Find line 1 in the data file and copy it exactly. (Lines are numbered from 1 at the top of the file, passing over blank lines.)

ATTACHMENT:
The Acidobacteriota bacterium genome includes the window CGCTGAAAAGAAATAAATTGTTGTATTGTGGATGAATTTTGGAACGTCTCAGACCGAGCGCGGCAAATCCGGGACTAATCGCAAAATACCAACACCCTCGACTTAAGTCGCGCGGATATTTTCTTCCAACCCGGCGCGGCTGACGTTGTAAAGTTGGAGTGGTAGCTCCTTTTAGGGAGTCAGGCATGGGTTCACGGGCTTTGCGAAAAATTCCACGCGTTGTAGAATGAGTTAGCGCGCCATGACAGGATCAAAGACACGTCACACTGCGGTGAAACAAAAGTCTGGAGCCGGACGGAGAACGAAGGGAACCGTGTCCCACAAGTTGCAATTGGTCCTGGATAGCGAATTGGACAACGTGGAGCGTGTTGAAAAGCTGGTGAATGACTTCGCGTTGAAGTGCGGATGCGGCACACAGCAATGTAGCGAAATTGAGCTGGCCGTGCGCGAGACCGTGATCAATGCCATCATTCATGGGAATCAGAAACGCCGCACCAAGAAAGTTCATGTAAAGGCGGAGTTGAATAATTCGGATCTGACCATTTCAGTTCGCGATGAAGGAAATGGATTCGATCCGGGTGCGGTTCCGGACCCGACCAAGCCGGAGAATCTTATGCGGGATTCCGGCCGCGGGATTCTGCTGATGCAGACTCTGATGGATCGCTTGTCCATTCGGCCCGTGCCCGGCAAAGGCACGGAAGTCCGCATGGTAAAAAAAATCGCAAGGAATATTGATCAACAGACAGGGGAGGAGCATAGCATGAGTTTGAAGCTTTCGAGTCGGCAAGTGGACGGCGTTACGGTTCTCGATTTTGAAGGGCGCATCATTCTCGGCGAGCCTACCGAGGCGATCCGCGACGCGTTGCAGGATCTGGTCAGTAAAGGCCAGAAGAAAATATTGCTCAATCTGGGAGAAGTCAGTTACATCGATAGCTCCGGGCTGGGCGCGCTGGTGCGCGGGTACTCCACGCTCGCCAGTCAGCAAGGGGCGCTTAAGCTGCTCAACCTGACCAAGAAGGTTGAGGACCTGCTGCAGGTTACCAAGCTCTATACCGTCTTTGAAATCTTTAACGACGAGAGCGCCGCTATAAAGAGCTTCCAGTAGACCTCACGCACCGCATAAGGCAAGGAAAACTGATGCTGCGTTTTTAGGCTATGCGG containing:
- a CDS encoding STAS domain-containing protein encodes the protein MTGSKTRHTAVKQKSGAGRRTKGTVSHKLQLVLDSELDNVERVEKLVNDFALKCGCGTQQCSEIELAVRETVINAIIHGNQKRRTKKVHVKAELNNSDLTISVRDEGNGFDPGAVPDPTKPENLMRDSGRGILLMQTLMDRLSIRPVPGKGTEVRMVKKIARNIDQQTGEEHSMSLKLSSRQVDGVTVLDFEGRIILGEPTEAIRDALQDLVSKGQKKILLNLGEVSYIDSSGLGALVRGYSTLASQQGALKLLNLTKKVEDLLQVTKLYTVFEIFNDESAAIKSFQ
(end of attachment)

The Acidobacteriota bacterium genome includes the window CGCTGAAAAGAAATAAATTGTTGTATTGTGGATGAATTTTGGAACGTCTCAGACCGAGCGCGGCAAATCCGGGACTAATCGCAAAATACCAACACCCTCGACTTAAGTCGCGCGGATATTTTCTTCCAACCCGGCGCGGCTGACGTTGTAAAGTTGGAGTGGTAGCTCCTTTTAGGGAGTCAGGCATGGGTTCACGGGCTTTGCGAAAAATTCCACGCGTTGTAGAATGAGTTAGCGCGCCATGACAGGATCAAAGACACGTCACACTGCGGTGAAACAAAAGTCTGGAGCCGGACGGAGAACGAAGGGAACCGTGTCCCACAAGTTGCAATTGGTCCTGGATAGCGAATTGGACAACGTGGAGCGTGTTGAAAAGCTGGTGAATGACTTCGCGTTGAAGTGCGGATGCGGCACACAGCAATGTAGCGAAATTGAGCTGGCCGTGCGCGAGACCGTGATCAATGCCATCATTCATGGGAATCAGAAACGCCGCACCAAGAAAGTTCATGTAAAGGCGGAGTTGAATAATTCGGATCTGACCATTTCAGTTCGCGATGAAGGAAATGGATTCGATCCGGGTGCGGTTCCGGACCCGACCAAGCCGGAGAATCTTATGCGGGATTCCGGCCGCGGGATTCTGCTGATGCAGACTCTGATGGATCGCTTGTCCATTCGGCCCGTGCCCGGCAAAGGCACGGAAGTCCGCATGGTAAAAAAAATCGCAAGGAATATTGATCAACAGACAGGGGAGGAGCATAGCATGAGTTTGAAGCTTTCGAGTCGGCAAGTGGACGGCGTTACGGTTCTCGATTTTGAAGGGCGCATCATTCTCGGCGAGCCTACCGAGGCGATCCGCGACGCGTTGCAGGATCTGGTCAGTAAAGGCCAGAAGAAAATATTGCTCAATCTGGGAGAAGTCAGTTACATCGATAGCTCCGGGCTGGGCGCGCTGGTGCGCGGGTACTCCACGCTCGCCAGTCAGCAAGGGGCGCTTAAGCTGCTCAACCTGACCAAGAAGGTTGAGGACCTGCTGCAGGTTACCAAGCTCTATACCGTCTTTGAAATCTTTAACGACGAGAGCGCCGCTATAAAGAGCTTCCAGTAGACCTCACGCACCGCATAAGGCAAGGAAAACTGATGCTGCGTTTTTAGGCTATGCGG containing: